It’s been just two short weeks since the last market analysis and COVID-19 status update and, oh, how the world has changed.
The presidential election has been decided, the Democrats have retained control of the House, and the Senate will be decided at the beginning of January (the balance of Dems to Republicans will be quite close regardless of who wins).
Unfortunately, COVID-19 continues to set new records, and the growth rate of cases is beginning to increase again. Yet despite the bad news, markets are up strongly as the uncertainty has decreased following the election results, and vaccinations are closer to becoming a reality.
Accordingly, we are going to focus on breadth today, with the first section on the election, the second section on COVID-19, and the third on the economy and markets. There’s a good deal to cover, so let us begin.
United States elections
As with any political topic, there are multiple (and sometimes controversial) lenses through which to view this election. As we have all been inundated with the nuances on the history of the electoral college, the county-by-county results, the demographic shifts of rural America and many other previously unknown factoids, let us skip the details (and hopefully the controversy), and instead, zoom out.
Regardless of our individual political leanings, first and foremost, as Americans, we should be proud of the process. Thomas Jefferson once wrote, “We do not have government by the majority. We have government by the majority who participate.” And Americans participated in this election in remarkable fashion.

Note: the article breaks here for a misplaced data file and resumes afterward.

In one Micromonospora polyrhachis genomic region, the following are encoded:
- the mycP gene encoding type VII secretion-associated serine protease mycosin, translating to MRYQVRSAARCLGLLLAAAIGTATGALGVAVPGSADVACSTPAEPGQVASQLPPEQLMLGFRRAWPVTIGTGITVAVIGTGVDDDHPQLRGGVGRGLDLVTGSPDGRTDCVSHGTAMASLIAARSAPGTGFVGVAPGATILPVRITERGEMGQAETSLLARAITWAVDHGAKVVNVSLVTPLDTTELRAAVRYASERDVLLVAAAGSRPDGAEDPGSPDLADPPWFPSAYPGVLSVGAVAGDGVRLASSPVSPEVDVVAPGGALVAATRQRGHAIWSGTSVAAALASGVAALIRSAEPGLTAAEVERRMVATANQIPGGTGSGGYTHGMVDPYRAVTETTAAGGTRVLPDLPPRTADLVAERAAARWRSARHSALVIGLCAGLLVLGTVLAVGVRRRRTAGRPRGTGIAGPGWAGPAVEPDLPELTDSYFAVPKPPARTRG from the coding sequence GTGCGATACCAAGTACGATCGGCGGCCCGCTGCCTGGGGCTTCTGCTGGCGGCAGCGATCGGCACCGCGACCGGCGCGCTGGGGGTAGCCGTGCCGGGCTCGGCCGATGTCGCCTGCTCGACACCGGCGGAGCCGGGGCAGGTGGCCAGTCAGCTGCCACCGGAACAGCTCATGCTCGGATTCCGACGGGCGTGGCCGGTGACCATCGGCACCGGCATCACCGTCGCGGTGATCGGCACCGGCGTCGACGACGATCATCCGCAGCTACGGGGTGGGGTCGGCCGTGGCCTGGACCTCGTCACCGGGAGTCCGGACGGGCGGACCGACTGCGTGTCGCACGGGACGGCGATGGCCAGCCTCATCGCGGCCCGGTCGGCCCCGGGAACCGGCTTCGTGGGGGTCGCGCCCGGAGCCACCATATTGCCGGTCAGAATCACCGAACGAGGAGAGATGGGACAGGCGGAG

Chart 1 shows the percentage of eligible Americans that voted, and participation in the 2020 election was the highest since 1900 when McKinley was elected.
That means that if we start with roughly 328 million Americans (including men, women and children), and remove the children and ineligible adults, we have roughly 240 million voting age Americans who can vote.2 Of those 240 million citizens, roughly 161 million or 67 percent of them voted. This is higher than every single election over the past 120 years, and something to be very proud of. At a minimum, we can say the president-elect represents an active voting population.
Second, to those who say this country doesn’t represent them any longer because their party lost (and I have heard that over several presidential elections now, regardless of which party won), I offer some perspective through numbers.
Thus far, there have been roughly 76 million votes counted for former Vice President Joe Biden, and roughly 71.4 million votes for President Trump.3 Regardless of which party we are affiliated with or support, that means more than 70 million people also voted as we did. That is quite a community, and we should be confident that there are many places in this great country where people share our political views.
For many Americans, one of the largest benefits of the election was the distraction from the incessant drumbeat of the COVID-19 march … and unfortunately, its case growth hasn’t improved, but has worsened.